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Researchers log 34 waterspouts in 'outbreak' over Lake Huron

The International Centre for Waterspout Research says waterspouts aren't unusual – but there are a few reasons why people are seeing more right now.

Warm water and cool temperatures create the right conditions for waterspouts

Photographer Jason O'Young shared this photo on Twitter Tuesday of a waterspout spotted over Lake Huron, near Port Albert, ON. (Jason O'Young/Twitter)

There's been an "outbreak" of waterspouts appearing over the waters of Lake Huron, according to a research group that has logged 34 watery twisters in the past three days. 

Wade Szilagyi, director of the International Centre for Waterspout Research, said it isn't terribly unusual – but there are a few reasons why people are seeing more waterspouts than in the past. 

"Meteorologically it's because this past July was one of the hottest Julys on record," he explained. "As a result, the water was quite warm as well, and when you get the cool air starting to move over that really warm water in the months of August and September, then you get unstable water conditions forming, and this is perfect for water spouts to form." 

The other reason, he explained, is because of access to technology.

"Now that everyone has a cell phone, they can take photos, social media, it gets up there in near real time, and we're now able to obtain a lot more waterspout reports than we have in the past."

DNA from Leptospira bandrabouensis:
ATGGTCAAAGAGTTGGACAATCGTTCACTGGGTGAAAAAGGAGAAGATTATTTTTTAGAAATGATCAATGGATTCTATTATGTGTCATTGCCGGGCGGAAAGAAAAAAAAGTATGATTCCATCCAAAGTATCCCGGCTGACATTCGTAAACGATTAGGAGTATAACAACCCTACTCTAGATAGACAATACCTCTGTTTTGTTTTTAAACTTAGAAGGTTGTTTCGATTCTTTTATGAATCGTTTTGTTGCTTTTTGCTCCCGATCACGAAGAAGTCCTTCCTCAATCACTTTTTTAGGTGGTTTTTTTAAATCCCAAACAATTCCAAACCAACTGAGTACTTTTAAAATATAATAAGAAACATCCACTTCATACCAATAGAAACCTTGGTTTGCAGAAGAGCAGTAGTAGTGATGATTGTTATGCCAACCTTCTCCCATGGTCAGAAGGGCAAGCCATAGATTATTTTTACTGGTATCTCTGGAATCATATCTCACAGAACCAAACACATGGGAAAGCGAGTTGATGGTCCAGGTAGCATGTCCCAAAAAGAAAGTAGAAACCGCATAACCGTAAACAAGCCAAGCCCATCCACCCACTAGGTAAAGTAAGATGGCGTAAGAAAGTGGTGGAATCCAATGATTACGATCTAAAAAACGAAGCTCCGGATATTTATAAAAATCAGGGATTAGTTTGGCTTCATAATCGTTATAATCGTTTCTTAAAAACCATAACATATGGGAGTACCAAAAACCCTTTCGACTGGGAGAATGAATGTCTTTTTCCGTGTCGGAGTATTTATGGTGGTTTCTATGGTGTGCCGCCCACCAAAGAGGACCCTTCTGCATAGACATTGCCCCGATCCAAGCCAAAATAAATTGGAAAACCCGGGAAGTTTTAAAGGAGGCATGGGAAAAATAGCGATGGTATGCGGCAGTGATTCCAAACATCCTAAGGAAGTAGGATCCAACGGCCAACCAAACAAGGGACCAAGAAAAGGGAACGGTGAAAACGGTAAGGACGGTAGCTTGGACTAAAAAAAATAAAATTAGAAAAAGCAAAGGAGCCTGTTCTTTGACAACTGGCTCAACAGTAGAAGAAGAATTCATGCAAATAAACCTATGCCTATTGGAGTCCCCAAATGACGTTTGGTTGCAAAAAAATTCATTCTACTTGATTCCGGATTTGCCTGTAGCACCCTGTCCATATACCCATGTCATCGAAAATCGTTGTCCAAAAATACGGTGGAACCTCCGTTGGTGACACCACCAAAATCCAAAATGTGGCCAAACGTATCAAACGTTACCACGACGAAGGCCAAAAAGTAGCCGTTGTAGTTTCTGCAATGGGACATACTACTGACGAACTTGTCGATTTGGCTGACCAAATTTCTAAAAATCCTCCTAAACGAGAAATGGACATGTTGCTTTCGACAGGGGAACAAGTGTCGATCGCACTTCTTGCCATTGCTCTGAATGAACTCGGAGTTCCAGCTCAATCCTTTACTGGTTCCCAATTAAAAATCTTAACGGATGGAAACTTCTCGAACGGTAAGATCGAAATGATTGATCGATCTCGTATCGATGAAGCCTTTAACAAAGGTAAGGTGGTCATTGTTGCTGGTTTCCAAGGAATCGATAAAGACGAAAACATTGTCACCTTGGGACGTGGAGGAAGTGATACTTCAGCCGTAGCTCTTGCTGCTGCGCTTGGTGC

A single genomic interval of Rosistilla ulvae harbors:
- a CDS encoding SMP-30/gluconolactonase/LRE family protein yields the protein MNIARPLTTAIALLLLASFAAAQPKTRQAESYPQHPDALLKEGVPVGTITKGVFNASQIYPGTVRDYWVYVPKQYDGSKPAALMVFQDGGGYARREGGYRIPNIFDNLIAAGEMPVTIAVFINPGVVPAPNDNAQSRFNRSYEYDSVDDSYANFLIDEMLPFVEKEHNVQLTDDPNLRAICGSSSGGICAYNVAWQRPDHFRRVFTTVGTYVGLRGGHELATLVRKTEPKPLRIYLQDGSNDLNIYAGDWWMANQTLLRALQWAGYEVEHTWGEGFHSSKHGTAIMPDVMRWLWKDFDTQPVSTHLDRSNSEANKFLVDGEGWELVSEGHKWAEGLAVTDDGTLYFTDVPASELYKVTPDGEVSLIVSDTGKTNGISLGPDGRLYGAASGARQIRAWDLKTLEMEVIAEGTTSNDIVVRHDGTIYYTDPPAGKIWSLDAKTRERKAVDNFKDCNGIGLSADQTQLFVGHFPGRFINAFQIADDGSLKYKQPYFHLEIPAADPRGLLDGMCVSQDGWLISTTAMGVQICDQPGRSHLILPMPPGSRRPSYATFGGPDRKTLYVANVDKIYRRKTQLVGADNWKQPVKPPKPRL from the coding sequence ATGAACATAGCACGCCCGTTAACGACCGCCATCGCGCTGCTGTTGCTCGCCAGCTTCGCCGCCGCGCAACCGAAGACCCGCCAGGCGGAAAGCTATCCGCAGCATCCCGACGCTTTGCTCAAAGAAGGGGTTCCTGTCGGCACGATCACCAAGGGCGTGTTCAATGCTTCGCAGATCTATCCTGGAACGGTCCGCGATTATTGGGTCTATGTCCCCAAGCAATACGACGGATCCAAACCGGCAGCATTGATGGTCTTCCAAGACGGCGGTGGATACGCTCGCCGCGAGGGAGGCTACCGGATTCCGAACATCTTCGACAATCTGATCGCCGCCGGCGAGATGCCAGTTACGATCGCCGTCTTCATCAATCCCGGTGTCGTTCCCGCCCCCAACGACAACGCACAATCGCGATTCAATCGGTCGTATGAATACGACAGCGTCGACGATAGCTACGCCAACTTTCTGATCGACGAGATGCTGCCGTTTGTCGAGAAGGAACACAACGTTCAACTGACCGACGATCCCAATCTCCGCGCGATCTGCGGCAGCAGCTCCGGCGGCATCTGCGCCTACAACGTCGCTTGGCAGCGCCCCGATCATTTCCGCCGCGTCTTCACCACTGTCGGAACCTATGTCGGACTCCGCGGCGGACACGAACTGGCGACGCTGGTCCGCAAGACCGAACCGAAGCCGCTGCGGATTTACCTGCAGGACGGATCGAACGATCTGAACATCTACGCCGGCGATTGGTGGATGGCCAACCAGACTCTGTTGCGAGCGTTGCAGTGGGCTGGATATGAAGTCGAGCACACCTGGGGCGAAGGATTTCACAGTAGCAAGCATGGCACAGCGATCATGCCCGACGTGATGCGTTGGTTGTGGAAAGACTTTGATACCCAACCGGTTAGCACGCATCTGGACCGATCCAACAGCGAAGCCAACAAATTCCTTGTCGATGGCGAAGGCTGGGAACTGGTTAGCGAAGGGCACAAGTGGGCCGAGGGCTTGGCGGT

The allure of a waterspout might be that it's an opportunity to see a tornado from a safe distance. But occasionally they do come inland, said Szilagyi. 

"That's the time to avoid them. Move at right angles to them, stay away from a tree along the beach and also objects along the shore as well because the waterspout will … die off but in the meantime it will pick up those objects and spin them around, and you could get hit." 

Szilagyi said waterspouts always travel in a straight line, they don't curve or take sharp turns, so that's why it's important to move away from it at right angles. 

"Never try to outrun it, because it'll probably catch up to you." 

Szilagyi said the outbreak is expected to continue at the southern end of Lake Huron, in the Goderich area, Wednesday morning. As temperatures rise, he said the outbreak will come to an end.

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